Query Parameter Matching
The route rules in a Virtual Service can use query parameter matching rules to match requests to routes based on the values stored in parameters submitted with the request. When configuring the matcher on a route, you may want to specify one or more gloo.solo.io.QueryParameterMatcher to require query parameters with matching values be present on the request. Each query parameter matcher has three attributes:
name- the name of the query parameter
regex- boolean (true|false) defaults to
false. Indicates how to interpret the
false(default) - will match if
valueexactly matches query parameter value
valuefield as a regular expression
- If no value is specified, then the presence of the query parameter in the request with any value will match
- If present, the
valuefield will be interpreted based on the value of
This guide assumes that you have deployed Gloo to the
gloo-system namespace and that the
glooctl command line utility
is installed on your machine.
glooctl provides several convenient functions to view, manipulate, and debug Gloo resources;
in particular, it is worth mentioning the following command, which we will use each time we need to retrieve the URL of
the Gloo Gateway that is running inside your cluster:
glooctl proxy url
If you have not yet deployed Gloo Edge, you can start by following the directions contained within the guide Installing Gloo Edge on Kubernetes.
This guide also assumes that you are running Gloo Edge in a Kubernetes cluster. Each example can be adapted to alternative deployments, such as using the HashiCorp stack of Nomad, Consul, and Vault.
Create an Upstream
First we are going to create a simple Upstream for testing called
json-upstream, that routes to a static site.
- addr: jsonplaceholder.typicode.com
glooctl create upstream static --static-hosts jsonplaceholder.typicode.com:80 --name json-upstream
The site referenced in the Upstream is JSONPlaceholder - an online REST API for testing and prototyping.
Query parameter matching
Now let’s create a Virtual Service with a query parameter match. For simplicity, we’ll set the path matcher to prefix on
/ to match all request paths.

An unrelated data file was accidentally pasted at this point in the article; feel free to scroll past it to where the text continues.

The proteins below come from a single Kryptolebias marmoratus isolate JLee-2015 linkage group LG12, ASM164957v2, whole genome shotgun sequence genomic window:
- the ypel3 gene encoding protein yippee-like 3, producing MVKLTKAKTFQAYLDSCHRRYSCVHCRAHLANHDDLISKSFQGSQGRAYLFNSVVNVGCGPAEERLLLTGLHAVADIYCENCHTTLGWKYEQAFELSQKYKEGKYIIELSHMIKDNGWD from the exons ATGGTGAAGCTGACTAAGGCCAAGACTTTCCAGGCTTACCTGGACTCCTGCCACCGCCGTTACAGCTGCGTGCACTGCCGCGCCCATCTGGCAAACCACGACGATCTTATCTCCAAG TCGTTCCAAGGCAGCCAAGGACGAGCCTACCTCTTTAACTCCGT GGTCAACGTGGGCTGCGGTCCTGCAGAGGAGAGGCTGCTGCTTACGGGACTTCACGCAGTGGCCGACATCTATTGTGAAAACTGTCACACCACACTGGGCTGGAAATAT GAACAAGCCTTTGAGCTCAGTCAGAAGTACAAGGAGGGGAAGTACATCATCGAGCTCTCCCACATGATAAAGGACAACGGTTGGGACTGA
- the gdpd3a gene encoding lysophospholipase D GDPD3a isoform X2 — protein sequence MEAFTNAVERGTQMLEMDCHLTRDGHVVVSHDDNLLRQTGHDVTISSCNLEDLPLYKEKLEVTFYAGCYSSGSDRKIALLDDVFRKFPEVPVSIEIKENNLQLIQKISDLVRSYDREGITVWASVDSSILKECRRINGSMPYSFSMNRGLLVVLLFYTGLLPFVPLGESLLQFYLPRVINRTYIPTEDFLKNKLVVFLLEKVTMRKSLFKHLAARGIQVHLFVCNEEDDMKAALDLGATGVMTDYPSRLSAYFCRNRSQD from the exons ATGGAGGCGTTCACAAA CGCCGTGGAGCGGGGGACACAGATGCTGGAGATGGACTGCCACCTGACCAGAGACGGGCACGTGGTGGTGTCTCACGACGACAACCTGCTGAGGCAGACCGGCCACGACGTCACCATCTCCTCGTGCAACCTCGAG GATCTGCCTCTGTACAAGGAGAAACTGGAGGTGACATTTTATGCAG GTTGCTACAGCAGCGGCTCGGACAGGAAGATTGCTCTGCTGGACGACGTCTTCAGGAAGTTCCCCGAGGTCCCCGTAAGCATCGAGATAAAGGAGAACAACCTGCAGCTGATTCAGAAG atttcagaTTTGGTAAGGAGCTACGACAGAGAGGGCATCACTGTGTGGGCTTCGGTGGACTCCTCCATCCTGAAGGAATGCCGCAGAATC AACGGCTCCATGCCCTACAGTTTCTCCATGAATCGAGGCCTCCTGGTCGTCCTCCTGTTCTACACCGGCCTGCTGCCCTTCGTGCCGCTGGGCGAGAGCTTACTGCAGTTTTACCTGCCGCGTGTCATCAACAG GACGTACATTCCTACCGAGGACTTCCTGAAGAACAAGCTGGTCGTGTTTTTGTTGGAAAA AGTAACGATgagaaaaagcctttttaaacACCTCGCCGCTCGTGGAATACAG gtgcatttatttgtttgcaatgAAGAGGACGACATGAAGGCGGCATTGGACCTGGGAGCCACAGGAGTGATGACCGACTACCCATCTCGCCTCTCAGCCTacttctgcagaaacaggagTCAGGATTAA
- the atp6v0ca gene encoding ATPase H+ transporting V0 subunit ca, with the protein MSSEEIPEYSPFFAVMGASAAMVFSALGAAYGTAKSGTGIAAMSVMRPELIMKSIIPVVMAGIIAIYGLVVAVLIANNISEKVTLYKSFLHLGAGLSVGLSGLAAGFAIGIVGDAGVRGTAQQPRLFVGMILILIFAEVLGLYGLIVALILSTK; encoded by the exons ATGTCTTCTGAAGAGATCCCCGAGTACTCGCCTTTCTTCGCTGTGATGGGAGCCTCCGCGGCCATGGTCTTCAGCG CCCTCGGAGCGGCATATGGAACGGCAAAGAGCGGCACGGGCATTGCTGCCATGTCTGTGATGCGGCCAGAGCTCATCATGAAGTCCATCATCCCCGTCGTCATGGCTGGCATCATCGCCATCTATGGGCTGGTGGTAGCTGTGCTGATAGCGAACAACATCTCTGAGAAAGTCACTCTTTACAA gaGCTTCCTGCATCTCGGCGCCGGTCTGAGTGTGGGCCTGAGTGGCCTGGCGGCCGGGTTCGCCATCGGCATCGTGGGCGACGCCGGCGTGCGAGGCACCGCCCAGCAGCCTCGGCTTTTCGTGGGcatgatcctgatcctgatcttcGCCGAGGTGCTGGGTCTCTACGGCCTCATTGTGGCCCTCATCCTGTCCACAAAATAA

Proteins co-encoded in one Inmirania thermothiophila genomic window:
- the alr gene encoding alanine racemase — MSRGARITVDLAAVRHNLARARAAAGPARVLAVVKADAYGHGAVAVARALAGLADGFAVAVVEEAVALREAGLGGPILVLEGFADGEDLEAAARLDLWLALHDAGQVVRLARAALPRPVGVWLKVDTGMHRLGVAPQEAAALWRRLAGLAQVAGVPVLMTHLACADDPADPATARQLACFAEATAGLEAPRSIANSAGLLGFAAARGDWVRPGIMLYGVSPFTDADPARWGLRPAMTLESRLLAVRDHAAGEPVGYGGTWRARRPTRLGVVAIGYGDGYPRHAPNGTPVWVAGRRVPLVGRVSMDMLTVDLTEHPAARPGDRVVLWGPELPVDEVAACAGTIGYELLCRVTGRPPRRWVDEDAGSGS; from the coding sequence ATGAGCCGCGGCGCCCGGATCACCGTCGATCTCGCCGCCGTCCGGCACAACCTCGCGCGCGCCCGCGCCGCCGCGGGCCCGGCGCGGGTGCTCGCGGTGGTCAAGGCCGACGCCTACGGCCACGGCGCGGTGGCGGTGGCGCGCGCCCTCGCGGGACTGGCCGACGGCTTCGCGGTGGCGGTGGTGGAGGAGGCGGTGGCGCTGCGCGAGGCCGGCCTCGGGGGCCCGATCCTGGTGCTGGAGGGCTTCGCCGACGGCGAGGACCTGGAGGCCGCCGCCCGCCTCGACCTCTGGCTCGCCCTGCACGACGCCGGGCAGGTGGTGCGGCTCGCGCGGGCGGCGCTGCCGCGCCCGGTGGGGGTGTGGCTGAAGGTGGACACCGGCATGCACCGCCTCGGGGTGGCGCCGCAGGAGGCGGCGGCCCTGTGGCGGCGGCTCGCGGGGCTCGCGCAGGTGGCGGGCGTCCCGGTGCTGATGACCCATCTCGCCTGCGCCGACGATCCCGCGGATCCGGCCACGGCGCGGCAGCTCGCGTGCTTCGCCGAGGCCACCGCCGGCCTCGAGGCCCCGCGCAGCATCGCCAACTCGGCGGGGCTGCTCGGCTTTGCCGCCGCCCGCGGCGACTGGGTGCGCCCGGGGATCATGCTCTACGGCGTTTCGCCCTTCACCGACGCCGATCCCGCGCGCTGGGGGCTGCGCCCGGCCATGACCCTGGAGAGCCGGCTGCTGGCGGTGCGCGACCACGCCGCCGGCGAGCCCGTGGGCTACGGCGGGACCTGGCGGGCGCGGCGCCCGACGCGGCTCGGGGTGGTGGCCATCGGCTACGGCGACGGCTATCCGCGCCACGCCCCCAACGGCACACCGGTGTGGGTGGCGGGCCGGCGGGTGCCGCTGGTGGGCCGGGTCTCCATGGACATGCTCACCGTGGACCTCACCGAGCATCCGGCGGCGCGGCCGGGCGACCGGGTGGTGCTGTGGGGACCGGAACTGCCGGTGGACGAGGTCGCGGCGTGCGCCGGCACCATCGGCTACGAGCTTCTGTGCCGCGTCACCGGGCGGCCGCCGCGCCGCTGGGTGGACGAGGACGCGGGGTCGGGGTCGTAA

- name: param1
- name: param2
- name: param3
We’ve created a virtual service that will match if the request contains a query param called
param1 with an exact value of
value1. The request must also have a query parameter
param2 with any value, and
param3 set to a single lowercase letter.
To test we can run several curl commands with different parameter combinations. Note that the URL must have quotes around it for curl to accept query parameters.
In the first request, we will set the parameters to the expected values in our Virtual Service. The response will be a list of blog posts from the Upstream.
curl -v -H "Host: foo" "$(glooctl proxy url)/posts?param1=value1¶m2=value2¶m3=v"
Testing the first parameter
For our next request, we will set an incorrect value for query
param1. The response will be a 404 from the Virtual Service since it has no valid route for the request.
curl -v -H "Host: foo" "$(glooctl proxy url)/posts?param1=othervalue¶m2=value2¶m3=v"
Testing the second parameter
The second parameter (
param2) does not have a required value specified. If we set a different value for query
param2, the response will be successfully sourced from the Upstream.
curl -v -H "Host: foo" "$(glooctl proxy url)/posts?param1=value1¶m2=othervalue¶m3=v"
Testing the third parameter
The third parameter (
param3) is expecting a single lower case letter. If we set it to more than one character, the request will return a 404 response.
curl -v -H "Host: foo" "$(glooctl proxy url)/posts?param1=value1¶m2=value2¶m3=vv"
In this tutorial, we created a static Upstream and Virtual Service that utilized query parameter matching. We saw how the route rules matched on an exact value, any value, and a regex.
Let’s cleanup the Virtual Service and Upstream we used.
kubectl delete vs -n gloo-system test-query-parameter
kubectl delete upstream -n gloo-system json-upstream
glooctl delete vs test-query-parameter
glooctl delete upstream json-upstream
Query parameter matching rules are not the only rules available for routing decisions. We recommend checking out any of the following guides next: